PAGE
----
PHASE I: Develop a concept for conformal antenna and radome materials that meets the parameters in the Description. Demonstrate that the concept can feasibly meet the requirements in the Description. Demonstrate feasibility through analysis, modeling, and experimentation of materials of interest to meet the parameters in the Description. Develop a Phase II plan. The Phase I Option, if exercised, will include the initial design specifications and capabilities description to build a prototype solution in Phase II.

PHASE II: Develop models to produce notional full-scale prototypes that will be delivered at the end of Phase II. Demonstrate that the prototype can function under the required service conditions including thermal and mechanical stresses as stated in the Description. Perform testing that includes high-temperature mechanical tests, thermal shock tests, electrical tests, non-destructive testing, and microstructural examinations to show the prototype will meet Navy performance requirements. It is expected that offerors will propose technology solutions with the highest capability they can imagine, and will test to show such capability.

PHASE III DUAL USE APPLICATIONS: Support the Navy in transitioning the technology for Navy use in future missile development. Support the manufacturing of the components via the technology developed under this topic, and assist in extensive qualification testing defined by the Navy program.

Potential commercial uses for high-speed antenna performance improvements are in the commercial spacecraft and satellite communications industries. The materials appropriate for this topic should have lower thermal expansion and higher erosion resistance than polymeric antenna materials, making them attractive for satellite applications where differential expansion from solar heating and erosion from micrometeorite impact are concerns.

REFERENCES:

1. Kasen, Scott D. “Thermal Management at Hypersonic Leading Edges.” PhD Thesis, University of Virginia, 2013. http://www.virginia.edu/ms/research/wadley/Thesis/skasen.pdf

2. Johnson, Sylvia. "Ultra High Temperature Ceramics: Application, Issues and Prospects.” American Ceramic Society, 2nd Ceramic Leadership Summit, Baltimore, MD, August 3, 2011. http://ceramics.org/wp-content/uploads/2011/08/applicatons-uhtc-johnson.pdf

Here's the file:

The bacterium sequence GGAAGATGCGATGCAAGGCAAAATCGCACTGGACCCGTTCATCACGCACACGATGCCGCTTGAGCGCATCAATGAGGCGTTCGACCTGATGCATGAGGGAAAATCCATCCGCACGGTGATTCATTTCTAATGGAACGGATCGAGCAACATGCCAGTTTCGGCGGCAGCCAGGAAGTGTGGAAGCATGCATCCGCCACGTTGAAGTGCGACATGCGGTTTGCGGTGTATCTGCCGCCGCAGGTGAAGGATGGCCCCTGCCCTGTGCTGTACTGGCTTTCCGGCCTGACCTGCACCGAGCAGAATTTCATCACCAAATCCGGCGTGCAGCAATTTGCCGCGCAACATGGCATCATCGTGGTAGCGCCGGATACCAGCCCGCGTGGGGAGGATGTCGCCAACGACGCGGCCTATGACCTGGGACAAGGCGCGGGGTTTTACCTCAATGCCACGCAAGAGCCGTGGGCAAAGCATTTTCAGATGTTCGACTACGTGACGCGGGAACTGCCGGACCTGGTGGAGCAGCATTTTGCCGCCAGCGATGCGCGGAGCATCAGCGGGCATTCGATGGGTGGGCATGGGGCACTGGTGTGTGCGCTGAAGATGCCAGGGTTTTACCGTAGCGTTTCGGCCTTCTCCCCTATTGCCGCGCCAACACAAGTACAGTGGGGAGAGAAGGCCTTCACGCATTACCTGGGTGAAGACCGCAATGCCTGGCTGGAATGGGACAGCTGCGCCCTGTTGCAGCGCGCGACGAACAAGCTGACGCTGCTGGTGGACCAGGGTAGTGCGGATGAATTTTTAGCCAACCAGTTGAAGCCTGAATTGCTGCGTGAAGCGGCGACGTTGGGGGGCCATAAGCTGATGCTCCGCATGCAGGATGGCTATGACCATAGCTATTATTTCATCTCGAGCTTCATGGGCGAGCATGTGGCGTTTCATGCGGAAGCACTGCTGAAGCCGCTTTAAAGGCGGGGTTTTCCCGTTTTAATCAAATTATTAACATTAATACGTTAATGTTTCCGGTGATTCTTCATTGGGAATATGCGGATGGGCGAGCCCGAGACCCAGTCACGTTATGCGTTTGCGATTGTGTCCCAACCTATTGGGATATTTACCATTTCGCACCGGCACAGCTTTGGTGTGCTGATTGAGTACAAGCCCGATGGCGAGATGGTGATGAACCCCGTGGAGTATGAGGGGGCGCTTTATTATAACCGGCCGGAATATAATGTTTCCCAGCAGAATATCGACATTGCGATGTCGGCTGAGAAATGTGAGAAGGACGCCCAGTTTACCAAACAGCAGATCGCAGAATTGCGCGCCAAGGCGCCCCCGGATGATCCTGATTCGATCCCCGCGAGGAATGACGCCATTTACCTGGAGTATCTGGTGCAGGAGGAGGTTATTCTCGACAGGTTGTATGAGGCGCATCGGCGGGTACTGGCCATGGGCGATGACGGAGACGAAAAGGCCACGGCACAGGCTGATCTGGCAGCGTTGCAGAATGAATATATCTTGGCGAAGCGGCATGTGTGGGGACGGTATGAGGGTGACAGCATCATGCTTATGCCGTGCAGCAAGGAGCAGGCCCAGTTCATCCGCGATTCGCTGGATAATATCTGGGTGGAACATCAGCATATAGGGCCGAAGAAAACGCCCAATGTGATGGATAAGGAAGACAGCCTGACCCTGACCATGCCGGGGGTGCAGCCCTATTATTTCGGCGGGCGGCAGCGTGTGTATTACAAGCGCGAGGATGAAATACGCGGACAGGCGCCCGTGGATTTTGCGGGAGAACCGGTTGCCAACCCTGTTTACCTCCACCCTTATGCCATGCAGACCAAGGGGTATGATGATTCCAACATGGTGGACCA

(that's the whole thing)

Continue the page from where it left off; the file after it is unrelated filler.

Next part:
3. Atherton, Kelsey. “The Navy Wants To Fire Its Ridiculously Strong Railgun From The Ocean.” Popular Science, 8 April 2014.
http://www.popsci.com/article/technology/navy-wants-fire-its-ridiculously-strong-railgun-ocean

4. Walton, J.D. “Radome Engineering Handbook.” Marcel Dekker, Inc., New York, 1970.

KEYWORDS: Missiles; Guided Projectiles; Antenna Radomes; Antennas; Thermal Shock; Missile Erosion; Hypersonic

TPOC-1:

Curtis Martin

Phone:

301-227-4501

Email:

curtis.a.martin@navy.mil

 

TPOC-2:

David Cooke

Phone:

540-653-2379

Email:

dave.cooke@navy.mil

 

** TOPIC NOTICE **

These Navy Topics are part of the overall DoD 2019.1 SBIR BAA. The DoD issued its 2019.1 BAA SBIR pre-release on November 28, 2018, which opens to receive proposals on January 8, 2019, and closes February 6, 2019 at 8:00 PM ET.

Between November 28, 2018 and January 7, 2019 you may communicate directly with the Topic Authors (TPOC) to ask technical questions about the topics. During these dates, their contact information is listed above. For reasons of competitive fairness, direct communication between proposers and topic authors is not allowed starting January 8, 2019
when DoD begins accepting proposals for this BAA.